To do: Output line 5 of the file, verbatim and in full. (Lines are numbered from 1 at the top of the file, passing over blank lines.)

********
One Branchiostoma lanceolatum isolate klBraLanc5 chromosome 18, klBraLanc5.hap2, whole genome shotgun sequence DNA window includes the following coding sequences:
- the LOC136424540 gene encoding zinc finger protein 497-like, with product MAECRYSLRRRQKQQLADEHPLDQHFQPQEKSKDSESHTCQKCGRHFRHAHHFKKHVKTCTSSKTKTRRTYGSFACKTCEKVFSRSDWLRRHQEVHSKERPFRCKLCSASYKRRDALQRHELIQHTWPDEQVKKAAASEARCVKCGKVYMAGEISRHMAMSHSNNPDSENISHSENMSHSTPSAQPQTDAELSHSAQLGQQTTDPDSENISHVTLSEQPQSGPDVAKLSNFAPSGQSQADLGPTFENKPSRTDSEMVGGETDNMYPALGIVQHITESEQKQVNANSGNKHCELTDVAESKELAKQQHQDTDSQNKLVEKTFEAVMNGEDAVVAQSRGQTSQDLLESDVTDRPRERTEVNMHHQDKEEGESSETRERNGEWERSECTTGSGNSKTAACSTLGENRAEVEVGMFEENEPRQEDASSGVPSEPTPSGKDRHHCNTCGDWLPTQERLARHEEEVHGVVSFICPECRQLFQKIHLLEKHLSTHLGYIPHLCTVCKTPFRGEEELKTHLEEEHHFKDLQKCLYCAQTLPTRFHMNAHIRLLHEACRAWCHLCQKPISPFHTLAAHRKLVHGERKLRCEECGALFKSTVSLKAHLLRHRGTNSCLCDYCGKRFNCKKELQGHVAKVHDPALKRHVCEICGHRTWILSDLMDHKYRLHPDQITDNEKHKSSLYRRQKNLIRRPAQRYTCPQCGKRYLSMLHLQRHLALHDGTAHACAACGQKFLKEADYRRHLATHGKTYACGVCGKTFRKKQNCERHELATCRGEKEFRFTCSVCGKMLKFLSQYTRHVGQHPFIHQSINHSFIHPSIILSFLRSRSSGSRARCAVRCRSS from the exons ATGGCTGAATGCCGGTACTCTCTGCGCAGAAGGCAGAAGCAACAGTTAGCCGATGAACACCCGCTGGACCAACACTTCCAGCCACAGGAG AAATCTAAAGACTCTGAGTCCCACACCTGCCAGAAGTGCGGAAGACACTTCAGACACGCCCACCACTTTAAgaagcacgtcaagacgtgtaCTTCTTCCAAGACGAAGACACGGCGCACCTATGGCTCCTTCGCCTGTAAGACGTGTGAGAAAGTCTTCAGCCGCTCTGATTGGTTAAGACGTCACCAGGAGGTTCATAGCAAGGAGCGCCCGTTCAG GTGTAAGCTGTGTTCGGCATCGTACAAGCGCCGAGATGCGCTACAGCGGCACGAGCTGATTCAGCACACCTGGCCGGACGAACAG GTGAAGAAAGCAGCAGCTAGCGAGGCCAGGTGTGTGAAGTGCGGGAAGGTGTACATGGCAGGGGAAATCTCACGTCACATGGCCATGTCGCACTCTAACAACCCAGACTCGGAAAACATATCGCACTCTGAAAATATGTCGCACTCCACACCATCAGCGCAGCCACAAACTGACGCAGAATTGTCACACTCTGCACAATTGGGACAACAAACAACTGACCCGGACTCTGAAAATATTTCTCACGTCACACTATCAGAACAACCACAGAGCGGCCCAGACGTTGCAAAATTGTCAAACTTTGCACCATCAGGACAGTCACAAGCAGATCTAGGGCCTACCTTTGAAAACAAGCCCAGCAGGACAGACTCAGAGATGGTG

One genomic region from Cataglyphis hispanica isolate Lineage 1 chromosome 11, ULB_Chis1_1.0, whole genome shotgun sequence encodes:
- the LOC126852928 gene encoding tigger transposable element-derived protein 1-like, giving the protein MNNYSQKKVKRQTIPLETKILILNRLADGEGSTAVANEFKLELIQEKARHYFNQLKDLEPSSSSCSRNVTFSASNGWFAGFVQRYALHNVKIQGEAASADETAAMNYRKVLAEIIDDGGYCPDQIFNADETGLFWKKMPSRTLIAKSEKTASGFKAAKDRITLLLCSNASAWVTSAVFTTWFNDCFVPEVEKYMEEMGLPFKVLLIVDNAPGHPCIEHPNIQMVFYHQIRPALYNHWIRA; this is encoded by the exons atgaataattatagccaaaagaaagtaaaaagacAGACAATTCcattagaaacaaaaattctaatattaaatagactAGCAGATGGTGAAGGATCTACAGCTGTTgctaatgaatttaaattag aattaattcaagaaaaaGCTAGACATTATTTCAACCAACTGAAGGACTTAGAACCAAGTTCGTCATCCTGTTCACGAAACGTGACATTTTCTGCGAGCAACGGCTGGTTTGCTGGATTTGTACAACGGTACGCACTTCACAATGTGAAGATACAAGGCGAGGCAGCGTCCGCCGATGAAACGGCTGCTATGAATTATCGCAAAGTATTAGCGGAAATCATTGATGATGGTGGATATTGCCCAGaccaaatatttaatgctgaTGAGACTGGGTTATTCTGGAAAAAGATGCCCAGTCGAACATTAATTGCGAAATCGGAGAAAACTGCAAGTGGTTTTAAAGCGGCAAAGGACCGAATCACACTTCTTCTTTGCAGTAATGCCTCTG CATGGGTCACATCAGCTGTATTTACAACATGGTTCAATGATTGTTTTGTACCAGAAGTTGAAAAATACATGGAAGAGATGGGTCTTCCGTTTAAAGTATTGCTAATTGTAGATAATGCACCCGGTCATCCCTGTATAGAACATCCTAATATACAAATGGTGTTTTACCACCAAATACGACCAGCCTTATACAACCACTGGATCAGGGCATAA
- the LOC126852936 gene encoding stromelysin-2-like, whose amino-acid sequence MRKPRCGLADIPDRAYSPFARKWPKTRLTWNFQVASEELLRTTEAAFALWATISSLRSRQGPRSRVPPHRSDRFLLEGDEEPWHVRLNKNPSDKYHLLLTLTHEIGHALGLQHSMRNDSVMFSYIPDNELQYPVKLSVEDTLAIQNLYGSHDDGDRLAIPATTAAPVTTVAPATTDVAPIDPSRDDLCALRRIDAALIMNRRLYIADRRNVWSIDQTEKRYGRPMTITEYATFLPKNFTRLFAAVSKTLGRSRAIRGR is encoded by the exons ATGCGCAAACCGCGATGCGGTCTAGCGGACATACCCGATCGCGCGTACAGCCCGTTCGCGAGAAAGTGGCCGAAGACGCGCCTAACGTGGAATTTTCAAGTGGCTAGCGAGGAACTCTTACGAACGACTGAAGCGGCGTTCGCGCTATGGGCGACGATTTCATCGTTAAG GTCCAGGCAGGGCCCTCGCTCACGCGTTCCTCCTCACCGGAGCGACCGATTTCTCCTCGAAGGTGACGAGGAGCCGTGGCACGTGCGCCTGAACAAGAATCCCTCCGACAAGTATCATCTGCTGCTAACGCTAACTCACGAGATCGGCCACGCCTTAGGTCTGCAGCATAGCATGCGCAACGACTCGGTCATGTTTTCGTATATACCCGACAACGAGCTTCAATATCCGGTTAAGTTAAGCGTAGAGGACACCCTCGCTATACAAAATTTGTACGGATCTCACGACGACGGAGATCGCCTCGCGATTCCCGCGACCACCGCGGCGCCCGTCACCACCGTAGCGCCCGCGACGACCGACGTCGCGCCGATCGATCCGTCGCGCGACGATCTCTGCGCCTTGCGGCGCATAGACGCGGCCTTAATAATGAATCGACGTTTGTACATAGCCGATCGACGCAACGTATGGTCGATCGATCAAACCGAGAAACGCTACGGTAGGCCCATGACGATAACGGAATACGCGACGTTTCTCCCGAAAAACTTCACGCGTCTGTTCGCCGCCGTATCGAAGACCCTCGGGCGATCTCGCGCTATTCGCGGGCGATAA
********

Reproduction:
- the LOC126852936 gene encoding stromelysin-2-like, whose amino-acid sequence MRKPRCGLADIPDRAYSPFARKWPKTRLTWNFQVASEELLRTTEAAFALWATISSLRSRQGPRSRVPPHRSDRFLLEGDEEPWHVRLNKNPSDKYHLLLTLTHEIGHALGLQHSMRNDSVMFSYIPDNELQYPVKLSVEDTLAIQNLYGSHDDGDRLAIPATTAAPVTTVAPATTDVAPIDPSRDDLCALRRIDAALIMNRRLYIADRRNVWSIDQTEKRYGRPMTITEYATFLPKNFTRLFAAVSKTLGRSRAIRGR is encoded by the exons ATGCGCAAACCGCGATGCGGTCTAGCGGACATACCCGATCGCGCGTACAGCCCGTTCGCGAGAAAGTGGCCGAAGACGCGCCTAACGTGGAATTTTCAAGTGGCTAGCGAGGAACTCTTACGAACGACTGAAGCGGCGTTCGCGCTATGGGCGACGATTTCATCGTTAAG GTCCAGGCAGGGCCCTCGCTCACGCGTTCCTCCTCACCGGAGCGACCGATTTCTCCTCGAAGGTGACGAGGAGCCGTGGCACGTGCGCCTGAACAAGAATCCCTCCGACAAGTATCATCTGCTGCTAACGCTAACTCACGAGATCGGCCACGCCTTAGGTCTGCAGCATAGCATGCGCAACGACTCGGTCATGTTTTCGTATATACCCGACAACGAGCTTCAATATCCGGTTAAGTTAAGCGTAGAGGACACCCTCGCTATACAAAATTTGTACGGATCTCACGACGACGGAGATCGCCTCGCGATTCCCGCGACCACCGCGGCGCCCGTCACCACCGTAGCGCCCGCGACGACCGACGTCGCGCCGATCGATCCGTCGCGCGACGATCTCTGCGCCTTGCGGCGCATAGACGCGGCCTTAATAATGAATCGACGTTTGTACATAGCCGATCGACGCAACGTATGGTCGATCGATCAAACCGAGAAACGCTACGGTAGGCCCATGACGATAACGGAATACGCGACGTTTCTCCCGAAAAACTTCACGCGTCTGTTCGCCGCCGTATCGAAGACCCTCGGGCGATCTCGCGCTATTCGCGGGCGATAA